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Steamboat Trace Trail, Nebraska


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Brownville State Recreation Area

Trail of the Month Archive


Trail of the Month: December 2005
Steamboat Trace Trail, Nebraska

Lace up your snow boots—this month's trail feature is capitalizing on the winter weather by visiting the great state of Nebraska. Located just 50 miles southeast of Lincoln, the 21-mile Steamboat Trace Trail is the place to be for cooler temperatures and fluffy white snow. Stretching from Brownville to Nebraska City, the Steamboat Trace Trail takes the cake as one of the premier rail-trails in the state. With breathtaking views of the Missouri River, native foliage and an extensive historical background, it entertains all users that traverse its crushed stone path. So, if you are an avid cross-country skier, hiker, bicyclists or history buff, put on an extra layer of clothing and hit the trail.

The Steamboat Trace Trail has designated trailheads in Nebraska City, Peru and Brownville. In order to get to the northernmost trailhead in Nebraska City—the starting point for this virtual tour—travel south from Nebraska City on Highway 75 for approximately one mile. Turn right at the entrance to the Omaha Public Power District (OPPD) Nebraska City Power Station on OPPD Road. Just before reaching the Power Station, at the switchyard turn right to go to the Arbor Station Trailhead. Here you will find a large parking lot and plenty of space to unload all equipment, dogs and kids you brought along for the trip.

As you launch into your journey along the Steamboat Trace Trail, take note of its extensive historical roots. According to the Nemaha Natural Resources District (NRD), the government agency that maintains the trail, the Steamboat Trace has been used to move people and goods for centuries. During the 17th and 18th centuries Spanish explorers and Oteo Indians were established in the area and used the trail as a means of traveling to and from trade delegations.

In the 19th century Lewis and Clark's Corps of Discovery passed through southeast Nebraska, stopping at several locations along the trail. Interestingly enough, Lewis and Clark noted in their journals the same swallow-filled bluffs and rich vegetation still found along the trail today. And as early as 1875, the Midland Pacific Railroad traveled the line from Nebraska City to Brownville carrying people, grain and other products to and from the area.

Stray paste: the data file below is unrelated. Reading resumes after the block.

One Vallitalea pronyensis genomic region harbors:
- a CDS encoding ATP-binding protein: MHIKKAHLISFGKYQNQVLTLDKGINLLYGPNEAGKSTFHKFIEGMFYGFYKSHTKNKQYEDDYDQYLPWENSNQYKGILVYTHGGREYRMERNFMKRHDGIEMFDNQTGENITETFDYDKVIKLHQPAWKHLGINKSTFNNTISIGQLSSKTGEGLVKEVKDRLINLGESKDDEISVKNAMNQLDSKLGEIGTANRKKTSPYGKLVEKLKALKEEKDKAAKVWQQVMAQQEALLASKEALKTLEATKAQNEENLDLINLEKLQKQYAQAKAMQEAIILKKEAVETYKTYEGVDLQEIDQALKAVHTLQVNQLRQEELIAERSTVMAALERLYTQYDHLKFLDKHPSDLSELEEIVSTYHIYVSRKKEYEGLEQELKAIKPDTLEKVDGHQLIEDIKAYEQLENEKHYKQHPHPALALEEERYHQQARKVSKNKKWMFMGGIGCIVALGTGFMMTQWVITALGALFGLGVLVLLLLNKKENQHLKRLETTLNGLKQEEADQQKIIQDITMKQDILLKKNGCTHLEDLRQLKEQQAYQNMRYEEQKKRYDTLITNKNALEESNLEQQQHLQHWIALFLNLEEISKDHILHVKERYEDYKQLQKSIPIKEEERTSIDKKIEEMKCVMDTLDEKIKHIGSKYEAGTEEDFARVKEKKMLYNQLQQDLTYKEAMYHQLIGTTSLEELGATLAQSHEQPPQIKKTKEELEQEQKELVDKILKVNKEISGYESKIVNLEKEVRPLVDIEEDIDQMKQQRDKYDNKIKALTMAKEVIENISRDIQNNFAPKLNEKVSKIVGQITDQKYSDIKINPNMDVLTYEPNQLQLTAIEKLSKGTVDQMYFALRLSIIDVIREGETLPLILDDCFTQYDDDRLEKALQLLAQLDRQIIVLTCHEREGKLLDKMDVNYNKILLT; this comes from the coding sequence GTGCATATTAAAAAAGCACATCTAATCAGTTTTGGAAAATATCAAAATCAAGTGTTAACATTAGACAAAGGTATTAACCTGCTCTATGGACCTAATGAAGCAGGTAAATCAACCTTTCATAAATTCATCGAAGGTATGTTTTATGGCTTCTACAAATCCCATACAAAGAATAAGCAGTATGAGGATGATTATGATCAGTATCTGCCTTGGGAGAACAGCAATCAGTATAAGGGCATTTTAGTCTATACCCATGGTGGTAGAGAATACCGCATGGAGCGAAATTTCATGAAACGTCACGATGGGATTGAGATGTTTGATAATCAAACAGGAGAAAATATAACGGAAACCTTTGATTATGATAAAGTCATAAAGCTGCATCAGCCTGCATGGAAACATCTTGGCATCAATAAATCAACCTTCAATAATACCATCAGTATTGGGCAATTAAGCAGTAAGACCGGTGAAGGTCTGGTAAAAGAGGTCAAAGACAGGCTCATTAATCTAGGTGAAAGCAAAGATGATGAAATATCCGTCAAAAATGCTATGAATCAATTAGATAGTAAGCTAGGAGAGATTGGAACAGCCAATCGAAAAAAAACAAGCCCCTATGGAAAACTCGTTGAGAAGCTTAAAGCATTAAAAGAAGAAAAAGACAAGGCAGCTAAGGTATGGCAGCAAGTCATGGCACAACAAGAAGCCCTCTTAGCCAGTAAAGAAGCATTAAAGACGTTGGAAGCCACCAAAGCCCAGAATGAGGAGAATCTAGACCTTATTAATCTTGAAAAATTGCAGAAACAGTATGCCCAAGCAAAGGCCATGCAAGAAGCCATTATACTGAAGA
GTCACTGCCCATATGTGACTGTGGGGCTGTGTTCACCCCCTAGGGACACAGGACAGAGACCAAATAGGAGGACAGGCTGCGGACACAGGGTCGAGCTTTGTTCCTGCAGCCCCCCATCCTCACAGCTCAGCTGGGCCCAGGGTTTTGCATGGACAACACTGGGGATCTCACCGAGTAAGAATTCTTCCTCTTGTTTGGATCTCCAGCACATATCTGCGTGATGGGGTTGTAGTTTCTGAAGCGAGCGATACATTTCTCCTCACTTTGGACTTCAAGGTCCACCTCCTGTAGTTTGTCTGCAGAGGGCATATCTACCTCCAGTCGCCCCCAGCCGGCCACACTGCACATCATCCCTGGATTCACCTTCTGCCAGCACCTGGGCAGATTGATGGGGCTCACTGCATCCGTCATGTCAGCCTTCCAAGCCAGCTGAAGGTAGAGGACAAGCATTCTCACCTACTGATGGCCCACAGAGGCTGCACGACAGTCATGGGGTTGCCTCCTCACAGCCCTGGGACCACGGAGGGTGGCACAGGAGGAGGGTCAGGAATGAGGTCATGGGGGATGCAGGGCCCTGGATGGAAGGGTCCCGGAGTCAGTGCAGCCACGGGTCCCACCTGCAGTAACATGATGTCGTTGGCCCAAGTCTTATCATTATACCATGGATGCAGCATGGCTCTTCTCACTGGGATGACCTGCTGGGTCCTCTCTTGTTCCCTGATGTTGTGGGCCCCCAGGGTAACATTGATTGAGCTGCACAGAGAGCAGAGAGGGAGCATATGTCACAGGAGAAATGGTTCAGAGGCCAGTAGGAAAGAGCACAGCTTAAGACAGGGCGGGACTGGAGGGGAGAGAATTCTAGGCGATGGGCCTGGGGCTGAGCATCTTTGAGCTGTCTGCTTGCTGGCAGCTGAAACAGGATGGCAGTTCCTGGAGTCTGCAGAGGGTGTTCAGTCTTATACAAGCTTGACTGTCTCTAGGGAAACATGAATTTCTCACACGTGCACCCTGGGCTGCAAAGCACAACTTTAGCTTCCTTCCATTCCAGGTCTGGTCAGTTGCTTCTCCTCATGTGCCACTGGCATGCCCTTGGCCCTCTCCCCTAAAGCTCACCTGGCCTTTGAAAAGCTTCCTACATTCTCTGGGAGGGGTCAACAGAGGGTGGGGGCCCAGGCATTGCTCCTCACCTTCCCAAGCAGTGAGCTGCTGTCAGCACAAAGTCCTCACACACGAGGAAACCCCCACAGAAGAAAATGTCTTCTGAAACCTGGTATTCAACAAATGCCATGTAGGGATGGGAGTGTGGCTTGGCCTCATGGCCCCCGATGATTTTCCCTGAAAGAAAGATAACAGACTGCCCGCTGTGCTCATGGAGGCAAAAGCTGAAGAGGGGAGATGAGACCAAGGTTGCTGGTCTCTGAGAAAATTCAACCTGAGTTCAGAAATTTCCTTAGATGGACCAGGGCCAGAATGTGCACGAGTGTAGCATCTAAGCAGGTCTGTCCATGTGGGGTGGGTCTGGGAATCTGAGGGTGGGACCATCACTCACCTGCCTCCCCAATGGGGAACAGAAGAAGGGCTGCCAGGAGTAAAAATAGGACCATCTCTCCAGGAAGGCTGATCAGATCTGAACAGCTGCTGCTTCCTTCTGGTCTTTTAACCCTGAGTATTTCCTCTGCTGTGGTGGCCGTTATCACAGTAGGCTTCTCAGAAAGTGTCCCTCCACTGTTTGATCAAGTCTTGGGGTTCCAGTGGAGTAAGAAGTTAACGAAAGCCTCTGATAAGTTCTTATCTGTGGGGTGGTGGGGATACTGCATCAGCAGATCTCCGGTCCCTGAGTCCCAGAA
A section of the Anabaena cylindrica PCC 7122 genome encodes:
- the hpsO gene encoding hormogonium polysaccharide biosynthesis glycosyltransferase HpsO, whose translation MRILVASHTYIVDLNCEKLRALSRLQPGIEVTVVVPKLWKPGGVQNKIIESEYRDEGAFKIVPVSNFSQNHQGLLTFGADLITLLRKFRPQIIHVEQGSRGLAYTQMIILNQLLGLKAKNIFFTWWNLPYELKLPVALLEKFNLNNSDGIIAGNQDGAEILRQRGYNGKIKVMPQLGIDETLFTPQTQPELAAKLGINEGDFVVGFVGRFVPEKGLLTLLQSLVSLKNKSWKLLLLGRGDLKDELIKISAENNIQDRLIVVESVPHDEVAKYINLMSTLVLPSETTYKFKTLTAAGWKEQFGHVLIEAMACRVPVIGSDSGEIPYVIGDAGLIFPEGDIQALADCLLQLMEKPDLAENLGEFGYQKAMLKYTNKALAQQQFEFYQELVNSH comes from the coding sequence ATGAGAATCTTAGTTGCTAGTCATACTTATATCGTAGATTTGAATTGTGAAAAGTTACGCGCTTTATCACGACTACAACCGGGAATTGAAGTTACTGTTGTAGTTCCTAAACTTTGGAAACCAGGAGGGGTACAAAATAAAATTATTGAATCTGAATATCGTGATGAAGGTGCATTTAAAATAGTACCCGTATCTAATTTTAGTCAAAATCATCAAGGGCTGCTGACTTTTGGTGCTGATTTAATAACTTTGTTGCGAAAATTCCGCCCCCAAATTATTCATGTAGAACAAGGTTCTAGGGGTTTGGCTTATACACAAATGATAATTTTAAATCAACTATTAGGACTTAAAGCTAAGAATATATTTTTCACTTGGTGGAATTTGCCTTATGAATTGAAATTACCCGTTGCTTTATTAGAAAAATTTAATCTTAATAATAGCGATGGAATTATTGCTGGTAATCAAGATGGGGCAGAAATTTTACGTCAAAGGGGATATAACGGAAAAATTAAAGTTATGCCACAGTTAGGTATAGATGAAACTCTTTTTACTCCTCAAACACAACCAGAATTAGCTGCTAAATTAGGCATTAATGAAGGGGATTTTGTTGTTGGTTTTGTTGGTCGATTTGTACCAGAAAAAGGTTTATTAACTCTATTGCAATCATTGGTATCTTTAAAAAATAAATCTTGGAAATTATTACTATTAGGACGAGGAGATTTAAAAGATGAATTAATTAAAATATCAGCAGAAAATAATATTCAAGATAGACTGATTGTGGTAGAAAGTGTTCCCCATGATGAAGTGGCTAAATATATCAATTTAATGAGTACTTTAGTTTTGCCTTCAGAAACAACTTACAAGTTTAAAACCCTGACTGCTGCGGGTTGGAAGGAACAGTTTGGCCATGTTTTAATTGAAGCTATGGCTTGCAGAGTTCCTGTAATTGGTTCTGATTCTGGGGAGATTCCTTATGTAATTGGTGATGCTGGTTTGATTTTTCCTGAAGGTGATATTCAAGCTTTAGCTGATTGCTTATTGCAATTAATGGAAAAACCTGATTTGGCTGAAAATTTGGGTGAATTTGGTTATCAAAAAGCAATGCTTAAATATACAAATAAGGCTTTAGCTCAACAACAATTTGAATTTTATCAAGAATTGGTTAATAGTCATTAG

The current trail has the Cooper Nuclear Station at one end and the coal-fired, Nebraska City Power Station, at the other. The earliest shipments on the rail line included coal that was mined in the area. The final shipments on the line included spent fuel from the Nuclear Station.

From Arbor Station Trailhead, you'll travel south towards Peru for approximately 13 miles. The landscape is a mix of forest bluff, wetlands and farmland. Notice the large deciduous trees that line the first half of the trail—their leaves bring stunning color to the area in the fall and provide shelter to the large population of songbirds in the area. Visit the trail in the wee morning hours to hear a rose-breasted grosbeak, indigo bunting or a white-throated sparrow chirping their song. At Mile 6, visitors will enjoy their first glance of the Missouri River. This massive body of water encompasses more than 500,000 square miles and travels through 10 states. The river loosely parallels the trail from Mile 6 all the way to Brownville and provides gorgeous views throughout the path.

At the Peru trailhead, take a load off at a picnic shelter. This is a great mid-point on the trail, as it also has parking access and restrooms. You can also duck into downtown Peru to grab a bite to eat or visit the historical Peru State College. According to the Nemaha NRD, when Nebraska became a state, the first legislature was debating the location of the state capital—Lincoln or Peru. A compromise was reached wherein Lincoln was named the state capitol and Peru was given the first state college, originally named the Nebraska State Norman School.

From the Peru trailhead, go south toward Brownville for approximately eight miles. This short section is the most popular area along the trail due to its scenic views, so exercise caution when passing other users. As the trail continues to wind along the Missouri River shores towards Brownville you'll see many intricate bluff sandstone artwork carvings—a landmark to let you know the Brownville State Recreation Area, a 22 acre park, is fast approaching. This is where the Steamboat Trace Trail officially ends, but that doesn't mean that you have to call it a day. The Brownville State Recreation Area is a great place to spend the afternoon with places to fish and a museum dedicated to Missouri River history.

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